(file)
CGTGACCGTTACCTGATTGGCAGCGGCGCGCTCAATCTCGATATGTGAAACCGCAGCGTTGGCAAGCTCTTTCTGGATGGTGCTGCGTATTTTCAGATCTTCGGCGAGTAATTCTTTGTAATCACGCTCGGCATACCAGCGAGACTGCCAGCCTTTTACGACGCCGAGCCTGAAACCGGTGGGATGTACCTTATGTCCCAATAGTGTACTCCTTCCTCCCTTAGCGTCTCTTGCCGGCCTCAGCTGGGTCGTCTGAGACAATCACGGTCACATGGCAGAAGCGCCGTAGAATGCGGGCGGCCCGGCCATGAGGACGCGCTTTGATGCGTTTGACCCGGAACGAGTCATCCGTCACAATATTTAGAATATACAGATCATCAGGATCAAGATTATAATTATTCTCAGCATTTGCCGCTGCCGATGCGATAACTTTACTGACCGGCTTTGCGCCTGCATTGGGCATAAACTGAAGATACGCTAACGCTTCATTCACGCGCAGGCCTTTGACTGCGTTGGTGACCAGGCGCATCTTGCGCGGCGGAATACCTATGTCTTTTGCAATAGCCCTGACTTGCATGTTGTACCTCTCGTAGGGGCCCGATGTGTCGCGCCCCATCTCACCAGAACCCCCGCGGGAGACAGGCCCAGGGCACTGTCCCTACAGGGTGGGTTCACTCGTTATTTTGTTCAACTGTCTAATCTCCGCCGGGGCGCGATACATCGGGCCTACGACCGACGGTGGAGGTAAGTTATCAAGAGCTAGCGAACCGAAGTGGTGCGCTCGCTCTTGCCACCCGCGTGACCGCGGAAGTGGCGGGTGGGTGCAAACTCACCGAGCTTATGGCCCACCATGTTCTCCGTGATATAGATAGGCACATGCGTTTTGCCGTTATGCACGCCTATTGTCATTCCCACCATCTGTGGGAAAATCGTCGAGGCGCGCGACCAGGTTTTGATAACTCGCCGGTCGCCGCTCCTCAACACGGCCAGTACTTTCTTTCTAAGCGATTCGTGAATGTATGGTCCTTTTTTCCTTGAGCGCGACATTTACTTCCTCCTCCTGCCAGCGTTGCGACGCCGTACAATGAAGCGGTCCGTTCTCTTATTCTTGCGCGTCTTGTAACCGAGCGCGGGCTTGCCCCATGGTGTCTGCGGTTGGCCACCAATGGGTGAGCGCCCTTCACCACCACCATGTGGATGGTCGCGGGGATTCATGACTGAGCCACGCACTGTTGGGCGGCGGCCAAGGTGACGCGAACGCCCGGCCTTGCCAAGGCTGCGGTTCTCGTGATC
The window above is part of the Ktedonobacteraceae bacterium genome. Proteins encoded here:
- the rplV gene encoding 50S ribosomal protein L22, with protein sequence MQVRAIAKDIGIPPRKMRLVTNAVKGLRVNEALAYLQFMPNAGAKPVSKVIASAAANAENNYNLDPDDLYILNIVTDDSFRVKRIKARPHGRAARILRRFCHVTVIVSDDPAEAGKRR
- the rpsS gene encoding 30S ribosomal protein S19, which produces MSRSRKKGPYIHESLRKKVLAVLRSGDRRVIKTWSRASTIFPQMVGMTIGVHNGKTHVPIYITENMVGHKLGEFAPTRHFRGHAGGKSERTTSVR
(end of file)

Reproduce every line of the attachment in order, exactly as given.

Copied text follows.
CGTGACCGTTACCTGATTGGCAGCGGCGCGCTCAATCTCGATATGTGAAACCGCAGCGTTGGCAAGCTCTTTCTGGATGGTGCTGCGTATTTTCAGATCTTCGGCGAGTAATTCTTTGTAATCACGCTCGGCATACCAGCGAGACTGCCAGCCTTTTACGACGCCGAGCCTGAAACCGGTGGGATGTACCTTATGTCCCAATAGTGTACTCCTTCCTCCCTTAGCGTCTCTTGCCGGCCTCAGCTGGGTCGTCTGAGACAATCACGGTCACATGGCAGAAGCGCCGTAGAATGCGGGCGGCCCGGCCATGAGGACGCGCTTTGATGCGTTTGACCCGGAACGAGTCATCCGTCACAATATTTAGAATATACAGATCATCAGGATCAAGATTATAATTATTCTCAGCATTTGCCGCTGCCGATGCGATAACTTTACTGACCGGCTTTGCGCCTGCATTGGGCATAAACTGAAGATACGCTAACGCTTCATTCACGCGCAGGCCTTTGACTGCGTTGGTGACCAGGCGCATCTTGCGCGGCGGAATACCTATGTCTTTTGCAATAGCCCTGACTTGCATGTTGTACCTCTCGTAGGGGCCCGATGTGTCGCGCCCCATCTCACCAGAACCCCCGCGGGAGACAGGCCCAGGGCACTGTCCCTACAGGGTGGGTTCACTCGTTATTTTGTTCAACTGTCTAATCTCCGCCGGGGCGCGATACATCGGGCCTACGACCGACGGTGGAGGTAAGTTATCAAGAGCTAGCGAACCGAAGTGGTGCGCTCGCTCTTGCCACCCGCGTGACCGCGGAAGTGGCGGGTGGGTGCAAACTCACCGAGCTTATGGCCCACCATGTTCTCCGTGATATAGATAGGCACATGCGTTTTGCCGTTATGCACGCCTATTGTCATTCCCACCATCTGTGGGAAAATCGTCGAGGCGCGCGACCAGGTTTTGATAACTCGCCGGTCGCCGCTCCTCAACACGGCCAGTACTTTCTTTCTAAGCGATTCGTGAATGTATGGTCCTTTTTTCCTTGAGCGCGACATTTACTTCCTCCTCCTGCCAGCGTTGCGACGCCGTACAATGAAGCGGTCCGTTCTCTTATTCTTGCGCGTCTTGTAACCGAGCGCGGGCTTGCCCCATGGTGTCTGCGGTTGGCCACCAATGGGTGAGCGCCCTTCACCACCACCATGTGGATGGTCGCGGGGATTCATGACTGAGCCACGCACTGTTGGGCGGCGGCCAAGGTGACGCGAACGCCCGGCCTTGCCAAGGCTGCGGTTCTCGTGATC
The window above is part of the Ktedonobacteraceae bacterium genome. Proteins encoded here:
- the rplV gene encoding 50S ribosomal protein L22, with protein sequence MQVRAIAKDIGIPPRKMRLVTNAVKGLRVNEALAYLQFMPNAGAKPVSKVIASAAANAENNYNLDPDDLYILNIVTDDSFRVKRIKARPHGRAARILRRFCHVTVIVSDDPAEAGKRR
- the rpsS gene encoding 30S ribosomal protein S19, which produces MSRSRKKGPYIHESLRKKVLAVLRSGDRRVIKTWSRASTIFPQMVGMTIGVHNGKTHVPIYITENMVGHKLGEFAPTRHFRGHAGGKSERTTSVR